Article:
Israel hanged Adolph Eichmann in 1962, thirteen months after they caught him Argentina. Co-incidentally, the Oscar-winning film Judgement at Nuremberg hit movie theaters in 1961. I was in the Seventh Grade when Eichman died, and I was appalled that anybody would hang anybody.
Eichmann's crime was to be the logistical genius who designed and ran the system that transported Eastern European Jews to their deaths. His defense was that he was a cog in the machine, only doing what his superiors ordered. In fact, Eichmann may have been an enthusiastic executioner, an anti-semite, and an ambitious opportunist. The joke among the junior high set at the time of Eichman's death was "Can't you Jews take a joke?"
In Judgement, the sympathetic Judge, played by Spencer Tracy, is kind and attentive to the Germans he meets, witnesses, the accused, a young woman at a sausage vendor's, the servants at the mansion where he's lodged, the widow (Marlene Dietrich) of a general hanged for war crimes. They are all "little people," small cogs in a great machine.
Much is made, by defense counsel, Maximillian Schell, of the fact that the defendants, particularly one learned and revered jurist, were caught up in the system, and that convicting them convicted the entire German population. The story takes place during the Soviet Berlin blockade, and the judge experiences considerable pressure to slap the defendants wrists, and let them go on their ways. The Allies need the Germans on their side to meet the Soviet threat. The judge does the right thing, if not theexpeditious one.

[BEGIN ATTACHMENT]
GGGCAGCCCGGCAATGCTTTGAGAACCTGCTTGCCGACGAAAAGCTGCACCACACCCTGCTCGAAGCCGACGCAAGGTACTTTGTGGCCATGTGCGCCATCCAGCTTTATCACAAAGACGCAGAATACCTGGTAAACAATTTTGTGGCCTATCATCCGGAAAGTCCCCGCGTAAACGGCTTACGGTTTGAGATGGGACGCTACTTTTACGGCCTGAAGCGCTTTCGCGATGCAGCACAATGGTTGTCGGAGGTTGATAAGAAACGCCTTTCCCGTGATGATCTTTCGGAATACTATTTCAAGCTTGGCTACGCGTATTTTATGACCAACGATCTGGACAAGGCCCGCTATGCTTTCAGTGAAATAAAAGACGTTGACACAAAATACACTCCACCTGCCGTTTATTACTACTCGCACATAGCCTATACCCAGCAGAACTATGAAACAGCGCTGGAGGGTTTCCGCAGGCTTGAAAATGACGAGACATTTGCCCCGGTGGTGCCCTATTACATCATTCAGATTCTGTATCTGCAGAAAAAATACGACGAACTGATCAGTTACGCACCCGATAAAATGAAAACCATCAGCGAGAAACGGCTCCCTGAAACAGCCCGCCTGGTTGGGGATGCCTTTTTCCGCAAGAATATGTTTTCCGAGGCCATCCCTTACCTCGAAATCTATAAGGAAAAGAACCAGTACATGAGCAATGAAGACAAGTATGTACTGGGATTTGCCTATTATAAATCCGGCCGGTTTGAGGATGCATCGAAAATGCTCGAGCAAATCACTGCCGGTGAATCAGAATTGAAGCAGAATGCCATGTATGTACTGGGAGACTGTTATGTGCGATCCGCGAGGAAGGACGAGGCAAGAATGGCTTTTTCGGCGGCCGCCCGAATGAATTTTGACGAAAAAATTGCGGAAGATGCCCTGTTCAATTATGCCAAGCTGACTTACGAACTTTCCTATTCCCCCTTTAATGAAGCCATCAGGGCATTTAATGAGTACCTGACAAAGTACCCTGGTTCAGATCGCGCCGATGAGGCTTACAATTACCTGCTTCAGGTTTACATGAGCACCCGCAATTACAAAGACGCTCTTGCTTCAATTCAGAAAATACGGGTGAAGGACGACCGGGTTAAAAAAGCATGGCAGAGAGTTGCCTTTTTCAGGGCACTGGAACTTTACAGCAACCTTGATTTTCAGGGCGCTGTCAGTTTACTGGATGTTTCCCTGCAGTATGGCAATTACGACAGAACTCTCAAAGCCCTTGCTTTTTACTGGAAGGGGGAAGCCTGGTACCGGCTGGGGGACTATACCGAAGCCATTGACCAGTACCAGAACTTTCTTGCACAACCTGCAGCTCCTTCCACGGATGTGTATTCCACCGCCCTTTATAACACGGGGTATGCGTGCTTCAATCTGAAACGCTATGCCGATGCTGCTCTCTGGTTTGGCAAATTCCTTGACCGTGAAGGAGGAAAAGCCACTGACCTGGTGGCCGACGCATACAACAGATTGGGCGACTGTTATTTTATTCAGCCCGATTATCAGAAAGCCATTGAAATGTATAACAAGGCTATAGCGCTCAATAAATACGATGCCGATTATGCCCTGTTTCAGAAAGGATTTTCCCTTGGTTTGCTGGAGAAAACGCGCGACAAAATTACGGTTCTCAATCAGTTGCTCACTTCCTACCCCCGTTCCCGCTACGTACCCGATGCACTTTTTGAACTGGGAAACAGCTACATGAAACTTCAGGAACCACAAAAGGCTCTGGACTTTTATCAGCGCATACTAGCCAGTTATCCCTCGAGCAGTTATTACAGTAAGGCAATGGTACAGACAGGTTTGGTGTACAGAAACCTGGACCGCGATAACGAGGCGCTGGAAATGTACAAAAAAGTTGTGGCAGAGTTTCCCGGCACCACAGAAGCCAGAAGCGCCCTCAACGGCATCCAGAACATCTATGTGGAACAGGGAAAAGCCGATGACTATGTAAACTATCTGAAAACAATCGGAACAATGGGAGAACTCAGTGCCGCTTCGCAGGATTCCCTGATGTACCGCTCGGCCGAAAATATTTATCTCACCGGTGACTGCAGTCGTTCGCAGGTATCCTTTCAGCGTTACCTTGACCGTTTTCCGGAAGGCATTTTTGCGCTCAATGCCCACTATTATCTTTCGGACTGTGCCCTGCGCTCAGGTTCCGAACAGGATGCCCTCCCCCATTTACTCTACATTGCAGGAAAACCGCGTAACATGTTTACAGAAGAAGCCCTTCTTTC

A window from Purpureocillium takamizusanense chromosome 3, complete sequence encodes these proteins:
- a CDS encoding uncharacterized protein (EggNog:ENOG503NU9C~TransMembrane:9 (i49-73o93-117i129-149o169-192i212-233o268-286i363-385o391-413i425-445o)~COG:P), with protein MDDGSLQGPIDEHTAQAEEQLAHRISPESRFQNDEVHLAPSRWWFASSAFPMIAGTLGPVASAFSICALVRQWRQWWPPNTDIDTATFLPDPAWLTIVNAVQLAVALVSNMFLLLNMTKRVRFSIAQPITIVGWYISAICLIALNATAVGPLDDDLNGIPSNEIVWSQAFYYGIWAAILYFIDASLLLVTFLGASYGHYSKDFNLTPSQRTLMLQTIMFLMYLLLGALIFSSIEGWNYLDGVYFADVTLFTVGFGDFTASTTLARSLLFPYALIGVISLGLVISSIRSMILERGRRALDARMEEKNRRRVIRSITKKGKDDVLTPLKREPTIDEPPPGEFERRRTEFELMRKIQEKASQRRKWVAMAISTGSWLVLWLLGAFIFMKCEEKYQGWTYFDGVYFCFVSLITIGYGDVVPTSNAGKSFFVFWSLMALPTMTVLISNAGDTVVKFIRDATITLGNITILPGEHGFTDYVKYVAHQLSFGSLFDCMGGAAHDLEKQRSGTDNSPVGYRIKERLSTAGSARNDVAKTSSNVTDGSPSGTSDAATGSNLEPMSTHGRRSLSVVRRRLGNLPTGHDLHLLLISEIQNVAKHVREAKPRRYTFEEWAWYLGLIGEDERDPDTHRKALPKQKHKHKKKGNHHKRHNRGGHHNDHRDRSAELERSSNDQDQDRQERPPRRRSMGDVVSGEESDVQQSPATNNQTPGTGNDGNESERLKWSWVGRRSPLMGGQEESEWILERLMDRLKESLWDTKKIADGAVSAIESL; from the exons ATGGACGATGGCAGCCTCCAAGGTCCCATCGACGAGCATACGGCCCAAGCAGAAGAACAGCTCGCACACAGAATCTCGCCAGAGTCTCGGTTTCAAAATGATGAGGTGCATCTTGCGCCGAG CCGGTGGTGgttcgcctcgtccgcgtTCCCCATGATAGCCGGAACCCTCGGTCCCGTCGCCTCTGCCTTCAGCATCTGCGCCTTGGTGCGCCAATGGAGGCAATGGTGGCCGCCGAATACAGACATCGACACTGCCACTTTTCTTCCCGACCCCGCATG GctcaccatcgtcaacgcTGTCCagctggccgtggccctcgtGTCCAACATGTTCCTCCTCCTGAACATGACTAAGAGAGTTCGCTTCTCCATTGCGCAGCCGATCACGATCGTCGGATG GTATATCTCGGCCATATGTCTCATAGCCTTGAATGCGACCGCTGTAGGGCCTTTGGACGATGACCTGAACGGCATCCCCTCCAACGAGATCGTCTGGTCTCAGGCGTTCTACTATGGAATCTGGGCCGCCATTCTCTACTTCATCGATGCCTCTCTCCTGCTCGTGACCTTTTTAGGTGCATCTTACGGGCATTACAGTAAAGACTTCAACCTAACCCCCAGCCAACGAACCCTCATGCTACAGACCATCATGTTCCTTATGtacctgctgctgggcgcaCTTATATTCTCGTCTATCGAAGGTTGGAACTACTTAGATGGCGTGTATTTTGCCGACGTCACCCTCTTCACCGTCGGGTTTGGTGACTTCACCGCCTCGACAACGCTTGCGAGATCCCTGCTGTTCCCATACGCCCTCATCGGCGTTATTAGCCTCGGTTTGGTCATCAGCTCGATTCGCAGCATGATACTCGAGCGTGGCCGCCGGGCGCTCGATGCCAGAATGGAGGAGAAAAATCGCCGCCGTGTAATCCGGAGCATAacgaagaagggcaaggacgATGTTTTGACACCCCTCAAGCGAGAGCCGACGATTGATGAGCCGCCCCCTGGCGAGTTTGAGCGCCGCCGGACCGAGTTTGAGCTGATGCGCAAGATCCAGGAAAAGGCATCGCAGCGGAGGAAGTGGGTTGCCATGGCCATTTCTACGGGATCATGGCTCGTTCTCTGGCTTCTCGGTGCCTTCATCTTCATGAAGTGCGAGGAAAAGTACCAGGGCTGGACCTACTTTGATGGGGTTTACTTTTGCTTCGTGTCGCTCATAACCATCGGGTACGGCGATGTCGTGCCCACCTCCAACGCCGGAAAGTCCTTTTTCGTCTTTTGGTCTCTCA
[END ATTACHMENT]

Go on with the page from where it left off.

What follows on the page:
I was kind of an oblivious kid.
For instance, I have no recollection of the Cuban Missile Crisis. That happened in the fall of my Eighth Grade year, when you'd think I was old enough to notice.
But somehow I took Eichmann's hand-washing defense, that he was following orders, as the epitome of evil. I remember a cartoon of Moishe Dayan -- maybe by Edward Sorel -- at the time of the Six Day War, in which Dayan says, "I was only following marauders."
I couldn't help but oppose the Vietnam War, and the contradictions and compromises of work, particularly post-Limits to Growth -- were a handicap to the career of one of the best minds of my generation, namely me.
I've mellowed in early senescence.
Howard T. Odum pointed out that a system is limited by what its sub-systems support and what the larger system in which it's embedded will allow.
What's a little feller to do as the world crashes around him?